Morgan Meis has written a fine appreciation of Australian Aboriginal art:
In their original manifestations they were enactments of the Dreaming not to be kept but let back into their source knowing that their power had visited us and would certainly return if we could apply ourselves to it. But how? It is a matter of using other means of finding the world, of grasping it with a light fervour.
As though a monk in Clonmacnoise in the scriptorium had looked up from his work and seen a swan landing on the lake. ‘That is just what I need for this space. What do you think Pangur? Ok, yes and a cat too, of course’.
Translated by Seamus Heaney
From the ninth-century Irish poem
Pangur Bán and I at work,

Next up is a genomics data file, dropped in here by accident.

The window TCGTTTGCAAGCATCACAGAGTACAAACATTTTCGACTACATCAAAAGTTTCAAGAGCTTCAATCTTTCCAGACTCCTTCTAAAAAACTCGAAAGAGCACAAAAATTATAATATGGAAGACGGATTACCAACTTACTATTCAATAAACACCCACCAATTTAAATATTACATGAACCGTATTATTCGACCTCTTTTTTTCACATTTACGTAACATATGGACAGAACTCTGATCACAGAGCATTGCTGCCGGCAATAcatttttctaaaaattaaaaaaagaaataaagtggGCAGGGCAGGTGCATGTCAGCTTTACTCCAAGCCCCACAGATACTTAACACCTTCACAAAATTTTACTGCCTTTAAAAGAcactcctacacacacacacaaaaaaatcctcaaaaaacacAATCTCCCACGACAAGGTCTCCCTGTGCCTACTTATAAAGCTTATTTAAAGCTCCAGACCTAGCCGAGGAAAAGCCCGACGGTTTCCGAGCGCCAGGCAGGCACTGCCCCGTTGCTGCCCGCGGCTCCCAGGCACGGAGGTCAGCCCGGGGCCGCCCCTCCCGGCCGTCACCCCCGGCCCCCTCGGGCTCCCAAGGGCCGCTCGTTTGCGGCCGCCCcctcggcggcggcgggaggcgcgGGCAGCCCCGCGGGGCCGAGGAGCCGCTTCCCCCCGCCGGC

Adepts, equals, cat and clerk:
His whole instinct is to hunt,
Mine to free the meaning pent.
More than loud acclaim, I love
Books, silence, thought, my alcove.
Happy for me, Pangur Bán
Child-plays round some mouse’s den.
Truth to tell, just being here,
Housed alone, housed together,
Adds up to its own reward:
Concentration, stealthy art.
Next thing an unwary mouse
Bares his flank: Pangur pounces.
Next thing lines that held and held
Meaning back begin to yield.
All the while, his round bright eye
Fixes on the wall, while I
Focus my less piercing gaze
On the challenge of the page.
With his unsheathed, perfect nails
Pangur springs, exults and kills.
When the longed-for, difficult
Answers come, I too exult.
So it goes. To each his own.
No vying. No vexation.
Taking pleasure, taking pains,
Kindred spirits, veterans.
Day and night, soft purr, soft pad,
Pangur Bán has learned his trade.
Day and night, my own hard work
Solves the cruxes, makes a mark.